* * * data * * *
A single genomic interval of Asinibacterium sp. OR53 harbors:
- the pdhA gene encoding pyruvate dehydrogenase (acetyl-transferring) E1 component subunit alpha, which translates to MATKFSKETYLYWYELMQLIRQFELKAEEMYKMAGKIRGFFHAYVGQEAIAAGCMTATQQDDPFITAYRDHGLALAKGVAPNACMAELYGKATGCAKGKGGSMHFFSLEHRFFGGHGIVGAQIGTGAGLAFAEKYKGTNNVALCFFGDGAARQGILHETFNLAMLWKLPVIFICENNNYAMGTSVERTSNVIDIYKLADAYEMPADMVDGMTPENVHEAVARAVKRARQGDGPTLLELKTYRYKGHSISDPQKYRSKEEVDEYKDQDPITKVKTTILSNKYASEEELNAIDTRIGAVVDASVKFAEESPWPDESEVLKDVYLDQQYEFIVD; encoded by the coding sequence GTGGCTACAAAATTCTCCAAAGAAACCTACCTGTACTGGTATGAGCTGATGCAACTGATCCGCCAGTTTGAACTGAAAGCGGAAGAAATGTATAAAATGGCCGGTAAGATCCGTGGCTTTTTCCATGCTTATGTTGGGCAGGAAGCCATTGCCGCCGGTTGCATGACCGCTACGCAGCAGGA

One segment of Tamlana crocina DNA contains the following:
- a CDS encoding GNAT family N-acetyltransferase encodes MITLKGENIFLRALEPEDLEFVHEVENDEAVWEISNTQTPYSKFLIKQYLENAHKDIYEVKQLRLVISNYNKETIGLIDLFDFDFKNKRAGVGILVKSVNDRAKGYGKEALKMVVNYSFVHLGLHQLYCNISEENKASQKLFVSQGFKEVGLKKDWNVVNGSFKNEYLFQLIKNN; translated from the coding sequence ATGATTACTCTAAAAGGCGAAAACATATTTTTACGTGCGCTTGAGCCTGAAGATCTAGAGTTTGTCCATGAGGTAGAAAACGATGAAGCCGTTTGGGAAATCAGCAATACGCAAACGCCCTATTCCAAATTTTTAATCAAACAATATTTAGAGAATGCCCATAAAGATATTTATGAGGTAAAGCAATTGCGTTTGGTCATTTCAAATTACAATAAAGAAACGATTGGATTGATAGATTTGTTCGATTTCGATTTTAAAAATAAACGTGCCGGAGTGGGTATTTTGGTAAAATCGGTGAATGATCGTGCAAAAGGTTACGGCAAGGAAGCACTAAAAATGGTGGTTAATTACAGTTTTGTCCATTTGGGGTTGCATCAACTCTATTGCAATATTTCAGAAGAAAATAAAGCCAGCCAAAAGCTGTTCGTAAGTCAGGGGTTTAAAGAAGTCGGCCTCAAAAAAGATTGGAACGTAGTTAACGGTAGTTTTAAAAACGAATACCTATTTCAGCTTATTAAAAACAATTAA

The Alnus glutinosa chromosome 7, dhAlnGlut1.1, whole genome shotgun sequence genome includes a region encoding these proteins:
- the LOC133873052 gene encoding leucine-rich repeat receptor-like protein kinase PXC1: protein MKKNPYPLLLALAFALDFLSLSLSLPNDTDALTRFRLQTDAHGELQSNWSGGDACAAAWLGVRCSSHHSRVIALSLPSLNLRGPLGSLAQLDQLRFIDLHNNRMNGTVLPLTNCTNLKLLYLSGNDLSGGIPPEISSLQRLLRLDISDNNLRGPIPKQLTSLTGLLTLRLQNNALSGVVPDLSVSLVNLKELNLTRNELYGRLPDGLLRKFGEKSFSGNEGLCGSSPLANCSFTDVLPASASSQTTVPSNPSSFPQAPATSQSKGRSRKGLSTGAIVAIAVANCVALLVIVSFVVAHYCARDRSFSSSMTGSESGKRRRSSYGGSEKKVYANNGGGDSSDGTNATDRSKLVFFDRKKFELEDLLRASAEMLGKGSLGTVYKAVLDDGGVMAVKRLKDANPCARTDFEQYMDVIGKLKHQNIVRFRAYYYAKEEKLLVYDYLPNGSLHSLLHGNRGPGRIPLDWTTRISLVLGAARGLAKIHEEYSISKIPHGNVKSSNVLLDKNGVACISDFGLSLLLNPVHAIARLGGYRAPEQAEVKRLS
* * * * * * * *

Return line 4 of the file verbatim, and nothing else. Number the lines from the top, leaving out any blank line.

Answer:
- a CDS encoding GNAT family N-acetyltransferase encodes MITLKGENIFLRALEPEDLEFVHEVENDEAVWEISNTQTPYSKFLIKQYLENAHKDIYEVKQLRLVISNYNKETIGLIDLFDFDFKNKRAGVGILVKSVNDRAKGYGKEALKMVVNYSFVHLGLHQLYCNISEENKASQKLFVSQGFKEVGLKKDWNVVNGSFKNEYLFQLIKNN; translated from the coding sequence ATGATTACTCTAAAAGGCGAAAACATATTTTTACGTGCGCTTGAGCCTGAAGATCTAGAGTTTGTCCATGAGGTAGAAAACGATGAAGCCGTTTGGGAAATCAGCAATACGCAAACGCCCTATTCCAAATTTTTAATCAAACAATATTTAGAGAATGCCCATAAAGATATTTATGAGGTAAAGCAATTGCGTTTGGTCATTTCAAATTACAATAAAGAAACGATTGGATTGATAGATTTGTTCGATTTCGATTTTAAAAATAAACGTGCCGGAGTGGGTATTTTGGTAAAATCGGTGAATGATCGTGCAAAAGGTTACGGCAAGGAAGCACTAAAAATGGTGGTTAATTACAGTTTTGTCCATTTGGGGTTGCATCAACTCTATTGCAATATTTCAGAAGAAAATAAAGCCAGCCAAAAGCTGTTCGTAAGTCAGGGGTTTAAAGAAGTCGGCCTCAAAAAAGATTGGAACGTAGTTAACGGTAGTTTTAAAAACGAATACCTATTTCAGCTTATTAAAAACAATTAA